Revisit: What Books Are Within Your Reach?
What titles are close to you for reference purposes? Here's my list.
I get commissions for purchases made through links in this post.
How many of your books have changed since my last post? I'm sure that since 2007 your library of reference books should've changed a little.
A while back, I wrote a post about what books are in your library that are within reach while you develop. I figured now would be a good time to update my post.
Why do we care?
The books that you have in your library are valuable to you. You know your strengths and weaknesses and what you need to reference quickly in case you suffer from CRS (Can't Remember Stuff).
That's why most developers keep a (small?) stack of books near them strictly for reference purposes. Heck, I still keep a list of reference books nearby just in case my fingers aren't fast enough for Google.
Another reason is a coo to the authors of these books. These books are literally standing the test of time since they were published and they provide me with solid information that I need at a moments notice. The information is organized properly and allows me to find something relatively quick.
The books on your shelf within arms reach is an author's dream. Any author would be ecstatic to hear that you are using their book almost every single day (which is another reason I write this post).
On with the list
NOTE: The list of books below are affiliate links.
- O'Reilly Pocket References
- Oracle PL/SQL Pocket Reference (affiliate link) (Hey...it's a big language).
- Oracle SQL Tuning Pocket Reference (affiliate link)
- UML 2.0 Pocket Reference (affiliate link)
- CSS Pocket Reference (affiliate link) (I guess I'll need to update this when 3.0 comes out)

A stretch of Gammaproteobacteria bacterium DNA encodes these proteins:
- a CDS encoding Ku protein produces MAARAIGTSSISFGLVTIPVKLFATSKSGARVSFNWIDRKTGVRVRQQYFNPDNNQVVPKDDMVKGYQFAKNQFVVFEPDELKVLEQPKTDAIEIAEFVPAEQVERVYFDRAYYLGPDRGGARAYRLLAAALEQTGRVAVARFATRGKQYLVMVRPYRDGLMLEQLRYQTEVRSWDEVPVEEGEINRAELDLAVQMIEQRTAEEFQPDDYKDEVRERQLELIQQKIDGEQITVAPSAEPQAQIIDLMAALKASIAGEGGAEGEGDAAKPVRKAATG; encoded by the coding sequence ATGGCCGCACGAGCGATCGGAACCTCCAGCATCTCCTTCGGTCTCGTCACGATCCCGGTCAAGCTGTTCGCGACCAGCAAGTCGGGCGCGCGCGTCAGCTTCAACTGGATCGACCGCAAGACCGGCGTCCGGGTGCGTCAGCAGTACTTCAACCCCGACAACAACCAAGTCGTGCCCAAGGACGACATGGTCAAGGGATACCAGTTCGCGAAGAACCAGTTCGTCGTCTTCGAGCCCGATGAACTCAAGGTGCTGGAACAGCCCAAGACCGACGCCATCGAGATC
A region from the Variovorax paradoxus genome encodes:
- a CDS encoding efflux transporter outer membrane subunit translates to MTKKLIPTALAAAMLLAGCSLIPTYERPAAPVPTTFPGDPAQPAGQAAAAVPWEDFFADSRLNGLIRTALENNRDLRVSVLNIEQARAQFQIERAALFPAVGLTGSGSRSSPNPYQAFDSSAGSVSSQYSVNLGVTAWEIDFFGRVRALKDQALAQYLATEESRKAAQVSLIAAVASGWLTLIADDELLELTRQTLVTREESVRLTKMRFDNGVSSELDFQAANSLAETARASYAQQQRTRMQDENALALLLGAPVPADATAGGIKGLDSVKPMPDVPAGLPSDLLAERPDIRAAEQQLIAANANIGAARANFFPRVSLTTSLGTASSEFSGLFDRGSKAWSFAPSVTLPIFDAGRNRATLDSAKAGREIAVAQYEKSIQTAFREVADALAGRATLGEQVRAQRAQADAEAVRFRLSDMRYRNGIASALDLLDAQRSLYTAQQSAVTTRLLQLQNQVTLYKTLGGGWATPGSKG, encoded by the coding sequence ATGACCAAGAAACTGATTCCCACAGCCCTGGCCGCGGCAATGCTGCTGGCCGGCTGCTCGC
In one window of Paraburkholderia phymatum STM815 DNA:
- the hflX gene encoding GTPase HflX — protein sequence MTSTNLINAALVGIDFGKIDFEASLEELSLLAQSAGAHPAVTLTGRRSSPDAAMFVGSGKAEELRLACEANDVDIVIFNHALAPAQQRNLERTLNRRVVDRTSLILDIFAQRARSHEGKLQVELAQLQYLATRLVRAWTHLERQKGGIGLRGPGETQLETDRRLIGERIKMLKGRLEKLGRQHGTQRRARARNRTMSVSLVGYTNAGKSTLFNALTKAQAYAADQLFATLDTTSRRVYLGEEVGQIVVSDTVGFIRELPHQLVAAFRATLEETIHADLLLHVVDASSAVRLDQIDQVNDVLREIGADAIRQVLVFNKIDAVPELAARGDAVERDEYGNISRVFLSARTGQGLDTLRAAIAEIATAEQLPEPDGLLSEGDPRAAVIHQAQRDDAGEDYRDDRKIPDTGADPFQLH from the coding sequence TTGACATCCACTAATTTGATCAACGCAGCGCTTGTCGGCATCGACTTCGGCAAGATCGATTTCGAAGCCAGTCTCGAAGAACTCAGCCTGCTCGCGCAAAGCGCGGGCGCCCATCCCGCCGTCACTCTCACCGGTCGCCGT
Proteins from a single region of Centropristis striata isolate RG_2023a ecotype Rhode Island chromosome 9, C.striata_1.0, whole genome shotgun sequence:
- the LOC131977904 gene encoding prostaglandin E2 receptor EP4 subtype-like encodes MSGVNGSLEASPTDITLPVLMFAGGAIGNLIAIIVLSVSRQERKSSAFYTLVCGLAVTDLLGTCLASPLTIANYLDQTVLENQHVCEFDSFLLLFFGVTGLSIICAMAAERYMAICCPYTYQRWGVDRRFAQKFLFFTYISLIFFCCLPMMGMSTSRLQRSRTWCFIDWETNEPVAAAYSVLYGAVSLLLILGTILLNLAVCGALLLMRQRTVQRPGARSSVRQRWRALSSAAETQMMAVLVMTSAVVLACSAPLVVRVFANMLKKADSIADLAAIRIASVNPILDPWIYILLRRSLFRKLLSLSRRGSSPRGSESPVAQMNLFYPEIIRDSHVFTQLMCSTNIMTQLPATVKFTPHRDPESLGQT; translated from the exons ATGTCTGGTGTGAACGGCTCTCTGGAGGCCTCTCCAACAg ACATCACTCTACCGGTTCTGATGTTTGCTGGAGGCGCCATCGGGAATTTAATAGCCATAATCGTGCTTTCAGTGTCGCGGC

- Regular Expression Pocket Reference (affiliate link)
- SQL Pocket Guide (affiliate link)
I have to stop and discuss this title. Not only does this title provide the SQL for almost all of the major players in the database industry, it describes the differences between each database engine and their differences in SQL syntax. For example, what are the options for a SELECT statement in mySQL as opposed to Oracle? This book would tell you.
- C# Language Pocket Reference (affiliate link)
- C# 3.0 Pocket Reference (affiliate link)
- Linq Pocket Reference (affiliate link)
- XML Pocket Reference (affiliate link)
- XSLT 1.0 Pocket Reference (affiliate link)
- Information Dashboard Design: The Effective Visual Communication of Data (affiliate link)
- Refactoring: Improving the Design of Existing Code (affiliate link)
- Design Patterns in C# (affiliate link)
- The Principles of Beautiful Web Design (affiliate link)
- Microsoft .NET: Architecting Applications for the Enterprise (affiliate link)
Who knows? Within three more years, I may have an entirely different library altogether.
What books do you have in your library that are within arms reach? Are there other books you would recommend for a developer library? Post your comments below and let's discuss.